Publishing in 2021: A Bloodbath, or a Gentle Evolution?

Illustration for article titled Publishing in 2021: A Bloodbath, or a Gentle Evolution?

SFSignal asks a bunch of writers and publishing professionals what publishing will look like 10 years from now — and the answers range from the hair-raisingly apocalyptic to the mildly jarring.


On the one hand, SF Signal's "Mind Meld" feature kicks off with Cheryl Morgan's incredibly depressing and terrifying view of a world in which A) electronic publishing dominates and B) net neutrality is a thing of the past, so only huge companies can provide content:

Where will this leave the fiction business? Well, novels will still be produced, of course, though the best sellers will mostly be (ghost) written by celebrities. Literature snobs like us will still be able to buy novels by actual authors, but it will be increasingly hard for anyone to make a living solely from writing them. Publication will be in the hands of small independents who will be forced to distribute through Amazon and Apple, on ever less favorable terms, because they can't afford the fees to gain access to the new, corporate internet themselves.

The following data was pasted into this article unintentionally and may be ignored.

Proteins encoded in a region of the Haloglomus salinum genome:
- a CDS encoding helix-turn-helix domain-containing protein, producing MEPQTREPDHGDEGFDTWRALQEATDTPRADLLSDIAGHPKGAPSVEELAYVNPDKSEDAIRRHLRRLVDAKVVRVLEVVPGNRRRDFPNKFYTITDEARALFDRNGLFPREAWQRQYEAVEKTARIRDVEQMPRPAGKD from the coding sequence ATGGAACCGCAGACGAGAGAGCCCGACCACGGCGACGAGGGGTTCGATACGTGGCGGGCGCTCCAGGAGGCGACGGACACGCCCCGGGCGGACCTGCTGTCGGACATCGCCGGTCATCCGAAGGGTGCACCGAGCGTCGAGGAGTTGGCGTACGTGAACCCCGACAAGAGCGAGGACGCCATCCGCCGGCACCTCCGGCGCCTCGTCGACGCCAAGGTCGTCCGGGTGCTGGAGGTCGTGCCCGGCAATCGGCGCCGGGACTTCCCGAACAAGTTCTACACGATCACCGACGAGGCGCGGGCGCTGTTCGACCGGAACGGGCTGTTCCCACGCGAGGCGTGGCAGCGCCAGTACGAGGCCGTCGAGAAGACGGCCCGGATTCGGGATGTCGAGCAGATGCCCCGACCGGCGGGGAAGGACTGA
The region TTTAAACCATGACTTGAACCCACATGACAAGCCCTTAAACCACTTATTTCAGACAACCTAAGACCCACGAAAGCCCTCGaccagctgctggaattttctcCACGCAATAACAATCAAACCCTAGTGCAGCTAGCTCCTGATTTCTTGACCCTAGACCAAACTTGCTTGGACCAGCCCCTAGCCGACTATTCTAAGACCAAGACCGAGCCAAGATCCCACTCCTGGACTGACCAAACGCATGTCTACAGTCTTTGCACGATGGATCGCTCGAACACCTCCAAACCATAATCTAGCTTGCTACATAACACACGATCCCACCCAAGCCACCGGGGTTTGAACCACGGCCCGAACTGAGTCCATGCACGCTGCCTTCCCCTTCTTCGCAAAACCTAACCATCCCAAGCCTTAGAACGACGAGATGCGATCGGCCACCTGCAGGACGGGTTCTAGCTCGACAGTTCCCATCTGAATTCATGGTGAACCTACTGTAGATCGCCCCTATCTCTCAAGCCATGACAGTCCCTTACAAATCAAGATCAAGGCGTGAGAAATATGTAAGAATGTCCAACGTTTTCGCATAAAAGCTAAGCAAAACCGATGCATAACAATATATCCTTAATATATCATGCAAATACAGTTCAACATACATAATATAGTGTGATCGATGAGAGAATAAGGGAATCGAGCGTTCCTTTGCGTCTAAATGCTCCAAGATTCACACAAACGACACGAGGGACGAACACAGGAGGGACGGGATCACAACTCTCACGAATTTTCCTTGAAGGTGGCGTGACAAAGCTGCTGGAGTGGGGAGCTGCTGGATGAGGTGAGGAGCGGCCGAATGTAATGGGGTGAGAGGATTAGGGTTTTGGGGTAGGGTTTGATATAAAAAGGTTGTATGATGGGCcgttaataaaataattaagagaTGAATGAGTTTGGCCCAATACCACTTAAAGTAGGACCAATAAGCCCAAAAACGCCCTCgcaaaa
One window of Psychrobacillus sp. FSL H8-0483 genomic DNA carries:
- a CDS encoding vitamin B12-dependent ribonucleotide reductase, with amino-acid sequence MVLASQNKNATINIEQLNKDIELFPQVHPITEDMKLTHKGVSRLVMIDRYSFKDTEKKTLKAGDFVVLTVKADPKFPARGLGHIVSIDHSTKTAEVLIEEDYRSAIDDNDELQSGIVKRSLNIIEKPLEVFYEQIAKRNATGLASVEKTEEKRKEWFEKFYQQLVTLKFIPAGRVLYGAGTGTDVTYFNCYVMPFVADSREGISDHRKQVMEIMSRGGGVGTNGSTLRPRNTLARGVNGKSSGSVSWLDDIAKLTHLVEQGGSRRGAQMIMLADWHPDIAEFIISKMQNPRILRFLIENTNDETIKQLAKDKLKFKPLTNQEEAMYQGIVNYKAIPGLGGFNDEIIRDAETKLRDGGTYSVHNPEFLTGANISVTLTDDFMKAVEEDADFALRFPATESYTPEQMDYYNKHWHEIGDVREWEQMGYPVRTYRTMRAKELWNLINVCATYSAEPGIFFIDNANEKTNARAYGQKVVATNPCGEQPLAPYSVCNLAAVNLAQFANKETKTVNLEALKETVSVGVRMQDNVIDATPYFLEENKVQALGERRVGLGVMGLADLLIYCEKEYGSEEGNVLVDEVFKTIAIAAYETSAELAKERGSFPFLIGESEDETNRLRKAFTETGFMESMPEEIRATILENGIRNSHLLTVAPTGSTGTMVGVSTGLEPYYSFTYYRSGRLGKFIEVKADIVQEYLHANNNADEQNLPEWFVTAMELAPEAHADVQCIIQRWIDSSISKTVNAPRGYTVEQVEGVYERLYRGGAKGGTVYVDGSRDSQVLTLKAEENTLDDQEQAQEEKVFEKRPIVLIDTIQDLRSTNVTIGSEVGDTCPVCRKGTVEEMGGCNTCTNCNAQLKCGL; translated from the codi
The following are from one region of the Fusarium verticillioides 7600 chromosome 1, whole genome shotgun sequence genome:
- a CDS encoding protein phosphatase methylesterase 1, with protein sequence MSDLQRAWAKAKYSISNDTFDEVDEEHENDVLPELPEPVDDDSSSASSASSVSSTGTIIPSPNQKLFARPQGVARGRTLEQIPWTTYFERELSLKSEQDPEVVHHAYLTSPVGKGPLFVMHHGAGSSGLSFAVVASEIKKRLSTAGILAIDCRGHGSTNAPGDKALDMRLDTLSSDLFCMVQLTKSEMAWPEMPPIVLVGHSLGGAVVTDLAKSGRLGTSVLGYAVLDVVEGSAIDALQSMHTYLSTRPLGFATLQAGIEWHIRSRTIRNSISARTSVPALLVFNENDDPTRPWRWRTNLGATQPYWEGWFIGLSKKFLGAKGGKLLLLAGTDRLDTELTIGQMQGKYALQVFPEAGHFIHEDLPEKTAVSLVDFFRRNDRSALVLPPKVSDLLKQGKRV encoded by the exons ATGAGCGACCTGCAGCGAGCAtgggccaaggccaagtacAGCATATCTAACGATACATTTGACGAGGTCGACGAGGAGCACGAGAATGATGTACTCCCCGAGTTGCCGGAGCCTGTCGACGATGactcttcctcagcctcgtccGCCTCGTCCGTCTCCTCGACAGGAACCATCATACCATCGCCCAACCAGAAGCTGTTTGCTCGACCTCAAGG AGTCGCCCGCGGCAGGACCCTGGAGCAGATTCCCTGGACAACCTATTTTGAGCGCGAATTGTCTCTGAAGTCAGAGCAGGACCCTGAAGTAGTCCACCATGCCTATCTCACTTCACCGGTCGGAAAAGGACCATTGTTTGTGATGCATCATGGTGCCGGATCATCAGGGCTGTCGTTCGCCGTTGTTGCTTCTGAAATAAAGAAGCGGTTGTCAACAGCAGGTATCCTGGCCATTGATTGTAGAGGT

It's enough to make you take to the streets and demand net neutrality, which is of course Morgan's point.

Other people are somewhat more measured in their view of the future, although the consensus seems to be that e-books are going to take over to a large extent, big book retailers are doomed, some large publishers may go under or fragment, and way fewer authors are going to be making a living writing fiction. Concludes Under My Roof author Nick Mamatas:

The major houses are pigs and some of them are going to die. We should gleefully bathe in their blood and fat!... It won't be bad, unless you're one of the few people making money right now with mindless hackwork. If you are, the 2010s will be your decade to suffer as the rest of us have suffered these past thirty years.

Image via Shutterstock. [SFSignal]


Anekanta - spoon denier

Well, there's always video games. Then again, you'll never make a name for yourself writing video games.